Always Make Extra Time
I already wrote here at Just Like NY about the most irritating feature of this city, which is its huge distances. That’s why I like the subway so much – if you live near a station, you’re „saved” (currently I live near three different lines, which is as close to paradise as it gets!). Thanks to the subway, you can get anywhere. Not always, though. Which is where another pain of living in a metropolis comes in. Sure, there’s the subway, but since it has millions of passengers every day and is quite old itself, it’s in constant need of repairs. What does it mean for us: millions of people depending on it running on schedule…? It means that just when you least expect it – usually when you’re in the biggest hurry – suddenly your train is: (a) running late, (b) doesn’t stop at your station today, or (c) has stopped running altogether in your neighborhood. Of course, it’s not the case every day and there are usually warnings that show up in advance, but problems still occur far too often. Mainly on the weekends.
Weekends on subway can be a true horror show. Just when you forget that it’s not middle of the week anymore and the day is actually Saturday (I guarantee that after a while you’ll stop distinguishing between days of the week here), your intricate schedule for the day ends up in smithereens.
Even if none of the above scenarios happen and you start thinking you’re off the hook this particular weekend, there are still other obstacles that can occur. For example: the train changing its route. It happened to me lately and it wasn’t funny. Once the train finally arrived and I was happy I’d get to my important appointment 40 minutes earlier, suddenly I heared a speaker announcement that was just a tad too long. A hint: the second you hear an announcement that seems to have two sentences too many, you know it’s no picnic (of course you have to be lucky enough to actually get what they’re saying, which is hard even for native speakers). My announcement said the F train was running on J schedule. My meeting was at 2 PM, so I totally freaked out and got off the train at the first possible stop. My destination was just outside Chinatown and I decided to run. Chinatown on the weekends means trouble, too. Lots of cars, wild crowds, people in a hurry just like my own. I have to admit that I’m still impressed by the feat I pulled. I was running like a gazelle, zig-zagging between people standing in my way. Not only did I arrive mere 10 minutes late: the person I was meeting came even later! „I’m sorry”, she said. „You know how trains are on the weekends.”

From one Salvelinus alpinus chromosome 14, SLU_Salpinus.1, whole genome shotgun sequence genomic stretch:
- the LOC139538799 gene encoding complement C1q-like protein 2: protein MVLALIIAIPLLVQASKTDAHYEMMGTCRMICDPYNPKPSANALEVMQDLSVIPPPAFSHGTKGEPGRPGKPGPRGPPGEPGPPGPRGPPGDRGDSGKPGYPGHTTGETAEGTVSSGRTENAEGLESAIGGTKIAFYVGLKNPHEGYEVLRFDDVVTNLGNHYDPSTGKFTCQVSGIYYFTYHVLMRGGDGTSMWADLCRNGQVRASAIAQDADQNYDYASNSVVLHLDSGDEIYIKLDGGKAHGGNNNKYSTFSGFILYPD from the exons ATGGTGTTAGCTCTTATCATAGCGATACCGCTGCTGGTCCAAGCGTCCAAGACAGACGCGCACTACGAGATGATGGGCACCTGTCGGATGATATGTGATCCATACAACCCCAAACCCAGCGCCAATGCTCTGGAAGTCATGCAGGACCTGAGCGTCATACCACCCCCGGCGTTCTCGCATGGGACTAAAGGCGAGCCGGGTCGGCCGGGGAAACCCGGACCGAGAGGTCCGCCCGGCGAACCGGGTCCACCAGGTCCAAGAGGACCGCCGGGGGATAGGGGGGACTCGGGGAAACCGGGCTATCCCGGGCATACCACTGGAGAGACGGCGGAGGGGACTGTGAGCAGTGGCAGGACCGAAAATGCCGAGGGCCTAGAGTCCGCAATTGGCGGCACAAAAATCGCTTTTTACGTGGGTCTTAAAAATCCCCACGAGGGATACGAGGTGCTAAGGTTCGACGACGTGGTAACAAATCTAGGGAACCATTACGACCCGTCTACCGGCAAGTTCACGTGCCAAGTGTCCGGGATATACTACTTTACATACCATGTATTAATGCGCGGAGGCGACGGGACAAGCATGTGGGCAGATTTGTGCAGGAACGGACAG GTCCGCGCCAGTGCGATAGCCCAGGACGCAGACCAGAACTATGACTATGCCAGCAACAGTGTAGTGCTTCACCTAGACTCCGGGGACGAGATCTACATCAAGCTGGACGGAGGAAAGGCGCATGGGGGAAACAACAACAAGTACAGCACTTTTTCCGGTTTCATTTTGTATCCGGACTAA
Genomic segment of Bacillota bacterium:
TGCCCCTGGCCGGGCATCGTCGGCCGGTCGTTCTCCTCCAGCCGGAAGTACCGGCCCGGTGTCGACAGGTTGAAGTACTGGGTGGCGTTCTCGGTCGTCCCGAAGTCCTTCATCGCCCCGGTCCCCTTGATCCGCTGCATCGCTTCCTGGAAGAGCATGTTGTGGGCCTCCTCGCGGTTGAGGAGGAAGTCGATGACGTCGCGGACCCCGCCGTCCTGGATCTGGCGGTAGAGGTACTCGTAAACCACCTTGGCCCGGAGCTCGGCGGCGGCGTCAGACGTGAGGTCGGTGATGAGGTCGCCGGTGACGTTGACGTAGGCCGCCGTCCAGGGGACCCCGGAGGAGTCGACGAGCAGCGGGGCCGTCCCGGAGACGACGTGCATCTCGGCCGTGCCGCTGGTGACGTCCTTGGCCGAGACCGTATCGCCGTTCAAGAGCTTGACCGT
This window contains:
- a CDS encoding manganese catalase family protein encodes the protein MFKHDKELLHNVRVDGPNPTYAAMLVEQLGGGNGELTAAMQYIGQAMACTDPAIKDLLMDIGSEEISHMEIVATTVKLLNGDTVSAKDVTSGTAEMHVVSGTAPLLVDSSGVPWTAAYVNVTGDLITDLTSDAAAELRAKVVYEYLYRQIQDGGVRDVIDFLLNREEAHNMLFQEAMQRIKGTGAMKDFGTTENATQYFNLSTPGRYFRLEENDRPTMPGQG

Those sudden changes at the subway can be a huge problem for people completely unfamiliar with New York’s topography. For someone using only one subway line every day (and there are thousands of people like that over here), such a surprise can easily equal a heart attack. That’s why I have some golden advice for you. If you happen to have an important meeting, or you’re on your way to work: make extra time for the commute. Especially on the weekends. It’s too, a city for it to be working like a Swiss watch. And if you are not planning on turning gray within those 5 minutes you will get to suddenly think up your plan B, leave your place 30 minutes earlier than you think you should be leavining it. There’s always a chance it will make you late less than an hour.